Senators Marco Rubio, Mitch McConnell and Rick Scott are just three of a laundry web of Republicans who plan to sever ties with President Trump on Jan. 6 after being bankrolled by private prison executives, Your Content can exclusively report.
Sen. Rick Scott, who partied at the estate owned by GEO Group CEO George Zoley after the prison mogul donated $20,000 to redecorate Scott’s residence, will be forced to turn on President Trump on Jan. 6 after being instructed to do so by top Republican leaders, who too, report to the private prison conglomerate.
As Your Content previously reported, elected officials at all levels lost reelection, resigned, or retired after receiving campaign donations from GEO Group. Several officeholders went on to assume executive roles at the private prison conglomerate. The numbers speak for themselves: 35 Republicans swept in 2020; 75 in 2018; 11 in 2017; and 33 in 2016.
In a stunning dossier of court filings and documents with the Securities Exchange Commission and Central Intelligence Agency, executives at the private prison conglomerate GEO Group, are accused of using ‘police-state’ intimidation tactics, crooked bagmen and hired rapists to do their dirty work—all in order to ‘defraud the United States out of hundreds of millions of dollars in prison contracts.’
As Your Content previously reported, Senate Majority Leader Mitch McConnell (R-Ky.) declined to provide support to the travel restrictions in Jan. 2017, stating the situation would ‘be decided in the courts.’
“It’s going to be decided in the courts as to whether or not this has gone too far,” Sen. McConnell said, later denouncing President Trump’s criticism toward Judge Robart, a GEO ally who routinely rules in the private prison’s favor.
Florida Sen. Marco Rubio’s ties to the private prison corporation are laid bare in campaign contributions, making the prison conglomerate the most ‘powerful ally behind’ the candidate.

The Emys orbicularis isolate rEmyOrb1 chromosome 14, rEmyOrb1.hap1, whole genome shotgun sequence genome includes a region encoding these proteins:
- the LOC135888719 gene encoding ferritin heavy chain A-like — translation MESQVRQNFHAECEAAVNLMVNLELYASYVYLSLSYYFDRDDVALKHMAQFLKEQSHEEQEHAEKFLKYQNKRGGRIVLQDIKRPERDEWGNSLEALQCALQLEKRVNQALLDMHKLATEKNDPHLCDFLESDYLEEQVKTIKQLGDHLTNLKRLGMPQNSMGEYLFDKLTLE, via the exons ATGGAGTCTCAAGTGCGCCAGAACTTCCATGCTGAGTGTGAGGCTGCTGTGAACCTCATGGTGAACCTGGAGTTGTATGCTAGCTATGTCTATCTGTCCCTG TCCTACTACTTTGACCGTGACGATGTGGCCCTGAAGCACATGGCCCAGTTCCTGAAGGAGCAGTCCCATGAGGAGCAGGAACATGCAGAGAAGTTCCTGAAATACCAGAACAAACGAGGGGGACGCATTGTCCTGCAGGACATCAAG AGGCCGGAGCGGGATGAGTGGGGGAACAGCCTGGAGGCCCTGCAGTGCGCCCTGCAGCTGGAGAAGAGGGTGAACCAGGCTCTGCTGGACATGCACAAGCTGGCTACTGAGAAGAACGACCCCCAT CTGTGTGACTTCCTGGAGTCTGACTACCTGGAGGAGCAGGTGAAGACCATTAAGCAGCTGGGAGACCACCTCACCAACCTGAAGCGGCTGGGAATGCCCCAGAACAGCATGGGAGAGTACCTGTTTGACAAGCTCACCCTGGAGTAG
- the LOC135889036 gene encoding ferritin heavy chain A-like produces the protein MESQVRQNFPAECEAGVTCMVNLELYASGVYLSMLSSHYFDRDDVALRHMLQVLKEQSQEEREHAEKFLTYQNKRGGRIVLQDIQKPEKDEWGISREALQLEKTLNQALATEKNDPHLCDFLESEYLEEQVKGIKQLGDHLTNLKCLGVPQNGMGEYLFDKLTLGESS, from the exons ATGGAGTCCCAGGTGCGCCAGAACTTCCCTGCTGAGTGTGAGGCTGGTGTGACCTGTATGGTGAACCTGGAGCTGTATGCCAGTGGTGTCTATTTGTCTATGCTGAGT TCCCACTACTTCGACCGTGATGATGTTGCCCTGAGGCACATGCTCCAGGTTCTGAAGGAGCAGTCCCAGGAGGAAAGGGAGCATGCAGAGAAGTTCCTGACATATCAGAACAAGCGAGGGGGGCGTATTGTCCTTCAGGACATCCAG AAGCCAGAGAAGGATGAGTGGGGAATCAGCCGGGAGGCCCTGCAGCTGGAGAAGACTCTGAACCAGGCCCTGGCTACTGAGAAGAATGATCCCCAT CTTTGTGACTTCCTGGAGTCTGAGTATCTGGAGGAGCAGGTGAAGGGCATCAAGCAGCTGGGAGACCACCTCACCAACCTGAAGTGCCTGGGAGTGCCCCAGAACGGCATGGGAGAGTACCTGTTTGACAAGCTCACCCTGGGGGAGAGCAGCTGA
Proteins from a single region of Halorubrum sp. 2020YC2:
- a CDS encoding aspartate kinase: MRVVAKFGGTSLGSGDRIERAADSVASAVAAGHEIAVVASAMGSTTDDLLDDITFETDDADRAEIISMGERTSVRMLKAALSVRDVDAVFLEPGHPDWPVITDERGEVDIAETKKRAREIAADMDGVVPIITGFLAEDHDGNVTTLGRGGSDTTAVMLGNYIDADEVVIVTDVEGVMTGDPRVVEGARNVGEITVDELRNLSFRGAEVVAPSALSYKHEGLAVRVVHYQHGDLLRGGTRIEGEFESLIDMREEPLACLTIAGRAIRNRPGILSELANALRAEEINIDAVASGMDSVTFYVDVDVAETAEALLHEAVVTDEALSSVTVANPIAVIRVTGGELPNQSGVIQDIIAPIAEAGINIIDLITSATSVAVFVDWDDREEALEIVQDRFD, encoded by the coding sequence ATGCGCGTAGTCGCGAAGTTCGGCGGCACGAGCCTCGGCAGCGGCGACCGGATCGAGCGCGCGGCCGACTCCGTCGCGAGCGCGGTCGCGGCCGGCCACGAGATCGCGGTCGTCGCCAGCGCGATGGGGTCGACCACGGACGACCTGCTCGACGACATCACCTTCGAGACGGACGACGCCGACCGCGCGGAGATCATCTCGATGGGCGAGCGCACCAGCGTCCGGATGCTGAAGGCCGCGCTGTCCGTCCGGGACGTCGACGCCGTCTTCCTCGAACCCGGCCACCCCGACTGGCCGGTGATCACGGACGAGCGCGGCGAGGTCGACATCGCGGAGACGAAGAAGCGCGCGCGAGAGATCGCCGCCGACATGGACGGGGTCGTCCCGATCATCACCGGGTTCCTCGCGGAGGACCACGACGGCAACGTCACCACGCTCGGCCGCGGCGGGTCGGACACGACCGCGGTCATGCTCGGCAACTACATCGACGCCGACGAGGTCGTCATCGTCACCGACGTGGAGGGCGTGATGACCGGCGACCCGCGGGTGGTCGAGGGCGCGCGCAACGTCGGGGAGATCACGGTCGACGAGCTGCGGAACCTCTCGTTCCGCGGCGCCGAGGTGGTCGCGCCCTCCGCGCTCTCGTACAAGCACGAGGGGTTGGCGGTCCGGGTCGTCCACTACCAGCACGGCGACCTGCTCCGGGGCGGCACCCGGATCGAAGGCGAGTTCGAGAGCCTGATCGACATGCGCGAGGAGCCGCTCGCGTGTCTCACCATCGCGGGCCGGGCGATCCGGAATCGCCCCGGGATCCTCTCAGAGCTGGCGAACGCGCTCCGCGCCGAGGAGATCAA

“From what I understand, Senator Scott and Senator Rubio intend to follow protocol by calling all fellow Republicans in states in which Biden won to remind them about protocol,” a Senatorial staff member told Your Content, requesting anonymity for fear of retaliation. “Protocol being casting a ballot for President-elect Joe Biden on Jan. 6.”
“It looks like they didn’t expect the president to hold off this long.”
And when it came to the presidency, one thing is crystal clear—Sen. Rubio was handed an army of grassroots private prison devotees funneling money to him. In fact, Delaware County’s Robert Willert, joined by 100 other GEO-backed cronies, donated thousands of dollars each in hopes of ditching President Trump during the 2016 primary.
GEO Group executive Julie M. Myers, who served as Assistant Secretary for the Department of Homeland Security, nonchalantly posed for a photo with an employee she awarded ‘best costume’ to at a company Halloween party.
Homeland Security would not identify the name of the man, but noted he ‘was white’ and ‘darkened his skin’ as part of the costume.
Between 2018 and 2020, lawmakers with heavy financial interests in GEO Group simultaneously resigned or retired—costing President Trump the presidency after party bosses told locals to stand down.
George Zoley, 66, recruited several key assets to join GEO Group since 2018—such as former California Secretary of Corrections Scott Kenan, Venezuelan banker Guido Van Hauwermeiren, and former BNP Paribas executive Duane Helkowski.
Though Zoley is said to be a staunch Republican—his history in hundreds of communities proves otherwise.
The bolstered board also includes two previous executives from BNP Paribas—the bank that funneled a massive $23 million between Hunter Biden and Ukranian his associates, in addition to Kamala Harris’ right-hand-man during her tenure as California Attorney General—Scott Kernan.
Your Content chose four states—all of which were capable of influencing the outcome of the past two presidential elections—read Operation Summer Storm here.
Your Content reached out to Senators Rick Scott, Marco Rubio and Mitch McConnell on Dec. 25, respectfully, and all three declined to comment in time of publication.